Date of Award

8-7-2018

Degree Type

Thesis

Degree Name

Master of Arts (MA)

Department

Psychology

First Advisor

Ciara Smalls Glover

Second Advisor

Laura McKee

Third Advisor

Erin Tone

Abstract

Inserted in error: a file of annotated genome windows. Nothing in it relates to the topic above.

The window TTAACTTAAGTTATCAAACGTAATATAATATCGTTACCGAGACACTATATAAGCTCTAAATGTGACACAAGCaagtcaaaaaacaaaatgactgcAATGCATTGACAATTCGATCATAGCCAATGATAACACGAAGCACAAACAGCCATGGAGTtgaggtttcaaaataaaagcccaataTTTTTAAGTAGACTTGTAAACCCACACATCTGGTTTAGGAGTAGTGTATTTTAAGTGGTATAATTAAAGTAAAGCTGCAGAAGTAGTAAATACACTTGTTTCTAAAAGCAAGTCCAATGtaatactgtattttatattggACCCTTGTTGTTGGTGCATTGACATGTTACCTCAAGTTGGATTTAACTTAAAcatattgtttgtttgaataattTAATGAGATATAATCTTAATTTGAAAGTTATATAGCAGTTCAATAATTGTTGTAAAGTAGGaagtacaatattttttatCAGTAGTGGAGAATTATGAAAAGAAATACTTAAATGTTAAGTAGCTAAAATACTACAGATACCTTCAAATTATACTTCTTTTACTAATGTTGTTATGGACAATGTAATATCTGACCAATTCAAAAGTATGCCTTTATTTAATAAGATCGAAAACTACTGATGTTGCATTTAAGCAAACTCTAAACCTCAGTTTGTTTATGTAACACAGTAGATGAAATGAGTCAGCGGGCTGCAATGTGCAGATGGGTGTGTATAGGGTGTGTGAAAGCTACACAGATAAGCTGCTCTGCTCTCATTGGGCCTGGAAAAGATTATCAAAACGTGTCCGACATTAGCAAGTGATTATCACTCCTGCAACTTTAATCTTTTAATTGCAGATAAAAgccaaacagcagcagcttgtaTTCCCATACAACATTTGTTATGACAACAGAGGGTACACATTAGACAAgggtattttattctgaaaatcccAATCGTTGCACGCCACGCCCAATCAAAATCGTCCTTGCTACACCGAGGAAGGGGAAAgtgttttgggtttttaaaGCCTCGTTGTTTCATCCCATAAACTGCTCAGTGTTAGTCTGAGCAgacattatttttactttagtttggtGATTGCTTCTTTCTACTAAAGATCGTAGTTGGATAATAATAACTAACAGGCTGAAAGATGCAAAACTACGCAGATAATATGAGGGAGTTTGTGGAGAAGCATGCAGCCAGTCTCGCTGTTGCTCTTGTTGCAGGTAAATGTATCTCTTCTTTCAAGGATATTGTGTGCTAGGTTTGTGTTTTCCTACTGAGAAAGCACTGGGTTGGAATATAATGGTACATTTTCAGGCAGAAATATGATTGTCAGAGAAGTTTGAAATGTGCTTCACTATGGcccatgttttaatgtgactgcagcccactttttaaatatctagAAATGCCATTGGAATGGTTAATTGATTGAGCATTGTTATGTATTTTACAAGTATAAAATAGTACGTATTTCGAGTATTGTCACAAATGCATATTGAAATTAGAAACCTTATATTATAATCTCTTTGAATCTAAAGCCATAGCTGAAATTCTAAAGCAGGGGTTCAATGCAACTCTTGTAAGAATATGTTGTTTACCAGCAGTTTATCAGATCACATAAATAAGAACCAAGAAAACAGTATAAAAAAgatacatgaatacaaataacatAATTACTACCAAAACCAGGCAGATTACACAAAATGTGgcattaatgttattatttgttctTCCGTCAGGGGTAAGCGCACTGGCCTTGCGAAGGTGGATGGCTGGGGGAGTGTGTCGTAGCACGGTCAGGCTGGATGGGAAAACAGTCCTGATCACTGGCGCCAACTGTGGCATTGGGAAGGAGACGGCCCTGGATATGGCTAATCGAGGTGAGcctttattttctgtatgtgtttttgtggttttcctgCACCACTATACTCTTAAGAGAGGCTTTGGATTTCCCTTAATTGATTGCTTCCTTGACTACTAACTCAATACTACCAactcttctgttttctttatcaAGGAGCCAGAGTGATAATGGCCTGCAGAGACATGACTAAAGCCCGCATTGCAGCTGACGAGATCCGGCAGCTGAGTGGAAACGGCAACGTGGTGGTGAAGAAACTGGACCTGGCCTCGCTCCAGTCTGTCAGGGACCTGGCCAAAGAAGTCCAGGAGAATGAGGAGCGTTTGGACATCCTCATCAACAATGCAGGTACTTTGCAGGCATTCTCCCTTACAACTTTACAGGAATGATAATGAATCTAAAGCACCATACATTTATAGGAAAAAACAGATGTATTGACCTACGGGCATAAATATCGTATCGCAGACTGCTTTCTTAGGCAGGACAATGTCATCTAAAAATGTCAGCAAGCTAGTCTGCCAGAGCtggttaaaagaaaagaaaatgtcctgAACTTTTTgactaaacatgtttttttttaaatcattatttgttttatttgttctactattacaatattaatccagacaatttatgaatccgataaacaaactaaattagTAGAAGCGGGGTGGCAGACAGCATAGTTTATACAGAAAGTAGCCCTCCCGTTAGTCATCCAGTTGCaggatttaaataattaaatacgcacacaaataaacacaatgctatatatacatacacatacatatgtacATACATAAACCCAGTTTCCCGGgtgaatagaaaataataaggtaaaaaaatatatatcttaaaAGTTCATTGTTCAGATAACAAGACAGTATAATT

The present study examined whether two dimensions of racial ideology, specifically nationalist ideology and assimilationist ideology, moderate the link between racial discrimination and a comprehensive measure of psychological well-being (i.e., well-being, self-esteem, and depressive symptoms). The purpose was to understand how each ideology may be a risk or protective factor. The study was conducted with 339 African American college students attending a large ethnically diverse minority-serving institution. Results revealed that frequency of perceived racial discrimination was linked to poor psychological well-being. Nationalist ideology was not associated with psychological well-being outcomes and assimilationist ideology was associated with poor psychological well-being. Contrary to hypotheses, racial ideologies did not buffer or exacerbate the link between racial discrimination and psychological well-being. This study emphasizes the importance of examining multiple indicators of psychological well-being and suggests that future work should consider the influence of a multicultural context when studying racial processes among college students.

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